Why is it important to measure?

The desire to run an economical, resourceful business requires at some point, a hard look at what gets thrown away.  Tracking and measuring has historically been guess work.  That doesn’t work anymore.  Opportunities to improve waste systems abound, from saving money to recycling more.  First though, we need to measure our current performance.  We need to know where we stand today—how much and what we recycle, how much goes to the landfill and our financial position—in order to chart the course for the coming years.

Waste diversion channels are becoming more prevalent, and with some ground work, a grid for markets can be established.  More and more of material thrown away, can be recycled or re-proposed, and access to markets continue to expand.  Being able to keep track of all those waste and recycling channels, the costs and volumes, materials and values, and being able to measure and compare is not quite so easy.  It can actually be more like a quagmire. The importance to measure, however, is essential in moving forward. 

 

CompassAnalytics.jpg

Collecting the data, organizing the data, analyzing the data and reporting on the data are the steps we know well at Via Analytics, but if you don’t have an analytics tool for waste data, spreadsheets are the next best option.  Your organization can start by getting the trash bills and the rebate receipts to create a spreadsheet that allows analysis from month-to-month. 

Costs can be reduced.  Diversion can expand and revenues can be generated--all excellent actions and outcomes.  To be able to clearly see that information integrated, to be able to parse and compare, understand and report, that’s where resource management begins.    When you start measuring, you start to get it. Accurate measurements magnify opportunities for efficiency improvements and for additional diversion streams away from the landfill.   They clarify finances, reflect successes, and over time, reveal improvements.   Having the combined potential of all the data points, month-after-month, integrated and accessible, inform better business decisions and expand account acquisitions. 

Food In Landfills

Diversity in food choice at our local grocery stores is hitting a new threshold.   Fully stocked shelves of abundant fruits and vegetables, looking vine ripe fresh and available during off growing seasons, have become the norm.  High visual standards and choices are what American consumers have come to expect, and those expectations are coming at a price.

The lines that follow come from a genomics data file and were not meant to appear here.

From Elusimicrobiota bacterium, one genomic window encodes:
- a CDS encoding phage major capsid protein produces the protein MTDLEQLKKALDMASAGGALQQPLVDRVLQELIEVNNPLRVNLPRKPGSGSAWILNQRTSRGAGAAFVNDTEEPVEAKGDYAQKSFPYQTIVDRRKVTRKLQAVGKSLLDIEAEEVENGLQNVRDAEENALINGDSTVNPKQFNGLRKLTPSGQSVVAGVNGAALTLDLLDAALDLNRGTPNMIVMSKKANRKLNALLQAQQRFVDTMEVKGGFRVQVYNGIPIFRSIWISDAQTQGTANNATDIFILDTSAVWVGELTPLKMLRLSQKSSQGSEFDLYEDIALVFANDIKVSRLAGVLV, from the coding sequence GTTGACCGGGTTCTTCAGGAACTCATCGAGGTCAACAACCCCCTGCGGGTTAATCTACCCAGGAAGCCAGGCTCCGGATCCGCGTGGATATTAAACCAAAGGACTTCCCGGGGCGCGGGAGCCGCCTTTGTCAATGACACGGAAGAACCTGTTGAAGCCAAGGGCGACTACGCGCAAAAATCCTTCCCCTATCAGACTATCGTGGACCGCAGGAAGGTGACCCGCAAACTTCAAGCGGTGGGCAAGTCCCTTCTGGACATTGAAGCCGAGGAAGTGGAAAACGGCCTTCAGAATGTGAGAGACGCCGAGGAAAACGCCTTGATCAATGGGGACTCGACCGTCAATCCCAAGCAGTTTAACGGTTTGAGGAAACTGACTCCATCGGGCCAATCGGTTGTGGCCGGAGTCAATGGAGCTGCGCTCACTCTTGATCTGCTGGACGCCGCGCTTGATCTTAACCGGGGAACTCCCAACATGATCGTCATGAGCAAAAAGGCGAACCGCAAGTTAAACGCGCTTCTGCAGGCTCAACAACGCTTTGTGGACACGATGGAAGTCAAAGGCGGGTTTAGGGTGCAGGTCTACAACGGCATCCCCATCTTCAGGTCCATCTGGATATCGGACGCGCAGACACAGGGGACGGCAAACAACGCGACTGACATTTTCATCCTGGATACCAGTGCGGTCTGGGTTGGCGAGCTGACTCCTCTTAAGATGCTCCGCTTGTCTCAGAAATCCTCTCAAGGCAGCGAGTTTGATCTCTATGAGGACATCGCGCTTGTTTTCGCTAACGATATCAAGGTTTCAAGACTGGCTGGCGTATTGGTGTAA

According to the EPA, 40% of food waste that ends up in the landfill doesn’t come from households’ refrigerators or platefuls of uneaten food.  It comes from food that never makes it into a consumer’s cart.  Food near expiration dates, blemished or awkwardly shaped produce often don’t meet the expectation of picky consumers and will never complete the fork- to-table cycle.   

 The luxury of fine food contributes to thin profit margins and strong competition in the grocery market industry.   Consumer demand informs grocery store outlets to maintain high standards, which to perhaps, the common sense side of us, may seem unrealistic at times.  Expected none the same, the abundance has a flip side; the reality of more food destined to waste streams, and the high costs associated with overfilled waste containers. 

There are laws in a handful of states restricting compost waste from landfills.  Those jurisdictions are leading the way in composting solutions.  Unfortunately, the remaining bulk of edible food is currently the largest contributor to US landfills, creating leachate and methane gas, one of the largest contributors to climate change.  Costs associated with growing, shipping, landfills, leachate and methane add up to an unsustainable outcome for the food we seek to sustain us.                                                                            

What can grocery stores do to decrease food waste before it arrives to US tables?  The EPA’s Food Recovery Hierarchy provides some structure in approaching unused food management.

 The Bill Emerson Good Samaritan Food Donation Act provides protection to groceries to fulfill the highest best use of edible food to benefit others. With some ground work, local, edible food donations can reach avenues in need, and when not available, other preferred options can be explored.

Eventually, the decrease of excess food from the store shelf to the waste bin will ultimately slow down the flow of discarded food.   Yet, how do we do that?  Educate the consumer?   Adjust expectations of perfection and availability?   That is a tall task in a culture that every day expects more and diverse options held to the highest of standards.    As more grocery outlets tackle the challenges in food waste, more solutions will become readily available.  It will take a multi angled approach from grocers, growers, and ultimately customers to find the sweet spot between choice and sustainability.  

Melinda Caldwell, Via Analytics